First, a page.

830-million-year-old organisms found in rock salt, and they may be alive

The findings can help us in our exploration of Mars.
Ameya Paleja
Fluid inclusions in Browne FormationGeology

Geologists from the West Virginia University have found remnants of tiny life forms inside a rock salt that could open up new ways of understanding life on Earth and beyond, Science Alert reported.

Scientifically called halite, this rock salt is nothing but sodium chloride, a common finding in ancient saltwater environments. Researchers haven't previously looked into these natural minerals as clues to explain ancient lives. But with the discovery of 830-million-year-old organisms, the field of geology could be up for a major change. 

Not the kind of fossils one usually sees

Conventionally organisms from millions of years ago, have been found pressed into rock formations. However, salt is not rock and does not preserve organic material the same way.

Instead, organic material can only survive in the small amounts that may be trapped inside the salt as it crystallizes. Called fluid inclusions, these are small samples of the waters in which the salt crystallized and can be used to study water and atmospheric temperatures as well as water chemistry at the time of the mineral formation. 

The researchers studied a sample from the Browne Formation in Australia, an area characterized by sedimentary layers of rock with extensive halite formations. This is indicative of a salty sea that existed millions of years ago. 

Using non-invasive methods such as transmitted-light and ultraviolet photography, the geologists found traces of organic solids and liquids which are consistent with both prokaryotic as well as eukaryotic organisms. Interestingly, while the range of fluorescence exhibited displayed signs of organic decay, it also demonstrated signs of unaltered organic material, which is suggestive of modern organisms, Science Alert reported. 

How this could help us on Mars

It is even possible that the organisms are alive as the fluid inclusions serve as microhabitats for them. A separate study from 2002, showed that microorganisms in 250-million-years-old halite formations can survive radiation exposure. We haven't found looked for life in halites older than this. But by undergoing metabolic changes and using organic and dead cells as nutrient sources, these organisms can survive even the roughest of conditions inside the fluid inclusion for many more years.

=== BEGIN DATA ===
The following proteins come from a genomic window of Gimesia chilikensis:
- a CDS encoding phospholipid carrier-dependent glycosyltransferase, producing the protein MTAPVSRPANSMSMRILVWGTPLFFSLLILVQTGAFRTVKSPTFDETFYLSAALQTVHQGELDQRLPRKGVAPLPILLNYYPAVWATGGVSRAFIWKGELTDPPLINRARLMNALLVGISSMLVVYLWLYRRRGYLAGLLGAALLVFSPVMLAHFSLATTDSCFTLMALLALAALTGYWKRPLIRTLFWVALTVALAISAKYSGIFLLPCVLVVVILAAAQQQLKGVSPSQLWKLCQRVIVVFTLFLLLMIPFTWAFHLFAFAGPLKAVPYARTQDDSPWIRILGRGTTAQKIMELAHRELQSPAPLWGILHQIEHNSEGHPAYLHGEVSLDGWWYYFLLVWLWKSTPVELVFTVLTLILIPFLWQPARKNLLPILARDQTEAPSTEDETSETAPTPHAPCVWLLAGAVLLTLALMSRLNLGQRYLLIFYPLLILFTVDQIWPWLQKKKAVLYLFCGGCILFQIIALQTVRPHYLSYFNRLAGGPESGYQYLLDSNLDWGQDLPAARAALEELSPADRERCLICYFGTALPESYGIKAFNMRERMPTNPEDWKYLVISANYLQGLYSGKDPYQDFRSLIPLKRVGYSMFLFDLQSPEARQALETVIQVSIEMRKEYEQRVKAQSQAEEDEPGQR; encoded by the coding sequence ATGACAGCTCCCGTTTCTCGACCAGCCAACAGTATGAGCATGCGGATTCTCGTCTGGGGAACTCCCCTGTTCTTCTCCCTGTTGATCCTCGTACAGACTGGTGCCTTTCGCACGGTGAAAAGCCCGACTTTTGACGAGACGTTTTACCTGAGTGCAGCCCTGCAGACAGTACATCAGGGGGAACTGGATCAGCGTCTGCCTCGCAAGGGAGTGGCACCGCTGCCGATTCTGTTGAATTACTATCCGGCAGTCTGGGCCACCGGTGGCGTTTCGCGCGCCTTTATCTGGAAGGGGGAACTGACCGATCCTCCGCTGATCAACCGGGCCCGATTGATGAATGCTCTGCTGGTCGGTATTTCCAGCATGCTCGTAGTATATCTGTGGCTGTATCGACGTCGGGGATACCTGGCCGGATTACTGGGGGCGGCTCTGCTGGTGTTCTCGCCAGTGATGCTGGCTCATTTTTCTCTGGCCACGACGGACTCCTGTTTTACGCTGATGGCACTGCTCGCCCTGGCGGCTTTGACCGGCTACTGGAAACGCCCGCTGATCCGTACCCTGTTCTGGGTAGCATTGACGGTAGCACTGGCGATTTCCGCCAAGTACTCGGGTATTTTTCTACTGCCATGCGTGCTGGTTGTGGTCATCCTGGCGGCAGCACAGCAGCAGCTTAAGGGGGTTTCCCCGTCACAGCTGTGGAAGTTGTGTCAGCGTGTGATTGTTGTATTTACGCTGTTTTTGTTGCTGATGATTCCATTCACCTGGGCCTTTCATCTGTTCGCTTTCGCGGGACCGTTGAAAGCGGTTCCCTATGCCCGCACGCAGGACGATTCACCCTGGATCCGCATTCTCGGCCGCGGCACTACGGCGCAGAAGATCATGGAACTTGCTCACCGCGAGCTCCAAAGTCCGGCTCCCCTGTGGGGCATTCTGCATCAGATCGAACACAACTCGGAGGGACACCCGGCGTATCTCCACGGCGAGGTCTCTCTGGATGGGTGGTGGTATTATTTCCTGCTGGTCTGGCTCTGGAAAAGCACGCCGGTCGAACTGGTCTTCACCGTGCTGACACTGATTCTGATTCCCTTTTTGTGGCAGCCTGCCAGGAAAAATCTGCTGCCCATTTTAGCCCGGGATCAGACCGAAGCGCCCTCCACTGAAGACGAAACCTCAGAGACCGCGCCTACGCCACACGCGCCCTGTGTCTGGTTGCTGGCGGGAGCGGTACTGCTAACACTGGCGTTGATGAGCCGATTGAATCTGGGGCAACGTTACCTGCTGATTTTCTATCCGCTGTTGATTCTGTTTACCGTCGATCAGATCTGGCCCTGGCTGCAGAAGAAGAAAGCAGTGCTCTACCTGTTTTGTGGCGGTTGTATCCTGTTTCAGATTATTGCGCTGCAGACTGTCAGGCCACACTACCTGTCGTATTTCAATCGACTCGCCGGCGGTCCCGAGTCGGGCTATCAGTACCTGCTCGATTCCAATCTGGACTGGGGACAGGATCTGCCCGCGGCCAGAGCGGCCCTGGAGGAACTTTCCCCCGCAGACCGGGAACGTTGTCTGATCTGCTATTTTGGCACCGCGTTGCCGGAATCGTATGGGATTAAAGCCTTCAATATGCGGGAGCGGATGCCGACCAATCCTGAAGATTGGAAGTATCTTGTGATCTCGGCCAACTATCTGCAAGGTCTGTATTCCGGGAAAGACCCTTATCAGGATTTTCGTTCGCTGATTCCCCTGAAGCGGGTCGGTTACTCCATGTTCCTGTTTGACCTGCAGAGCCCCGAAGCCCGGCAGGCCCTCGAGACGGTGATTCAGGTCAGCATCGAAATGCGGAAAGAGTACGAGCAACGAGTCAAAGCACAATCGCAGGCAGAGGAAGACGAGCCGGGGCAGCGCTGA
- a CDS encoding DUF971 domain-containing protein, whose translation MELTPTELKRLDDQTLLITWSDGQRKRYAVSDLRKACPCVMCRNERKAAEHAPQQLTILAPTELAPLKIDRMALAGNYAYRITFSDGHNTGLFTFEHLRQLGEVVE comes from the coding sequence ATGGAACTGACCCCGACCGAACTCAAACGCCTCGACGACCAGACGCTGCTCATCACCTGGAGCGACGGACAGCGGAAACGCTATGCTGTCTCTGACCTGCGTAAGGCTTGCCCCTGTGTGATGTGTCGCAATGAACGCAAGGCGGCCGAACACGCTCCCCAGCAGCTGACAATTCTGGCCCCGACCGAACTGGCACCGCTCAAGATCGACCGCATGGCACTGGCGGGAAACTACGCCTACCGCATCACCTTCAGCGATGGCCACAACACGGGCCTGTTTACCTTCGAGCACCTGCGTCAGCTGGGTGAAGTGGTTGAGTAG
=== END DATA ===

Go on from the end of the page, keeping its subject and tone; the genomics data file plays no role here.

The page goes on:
The researchers are of the opinion that their findings could have implications for research on Mars, which has structures similar to the Browne Formation in Australia. 

"Ancient chemical sediments, both of terrestrial and extraterrestrial origin, should be considered potential hosts for ancient microorganisms and organic compounds," the researchers write in the paper published in the journal Geology.

Primary fluid inclusions in bedded halite from the 830-m.y.-old Browne Formation of central Australia contain organic solids and liquids, as documented with transmitted light and ultraviolet–visible (UV-vis) petrography. These objects are consistent in size, shape, and fluorescent response with cells of prokaryotes and eukaryotes and with organic compounds. This discovery shows that microorganisms from saline depositional environments can remain well preserved in halite for hundreds of millions of years and can be detected in situ with optical methods alone. This study has implications for the search for life in both terrestrial and extraterrestrial chemical sedimentary rocks.

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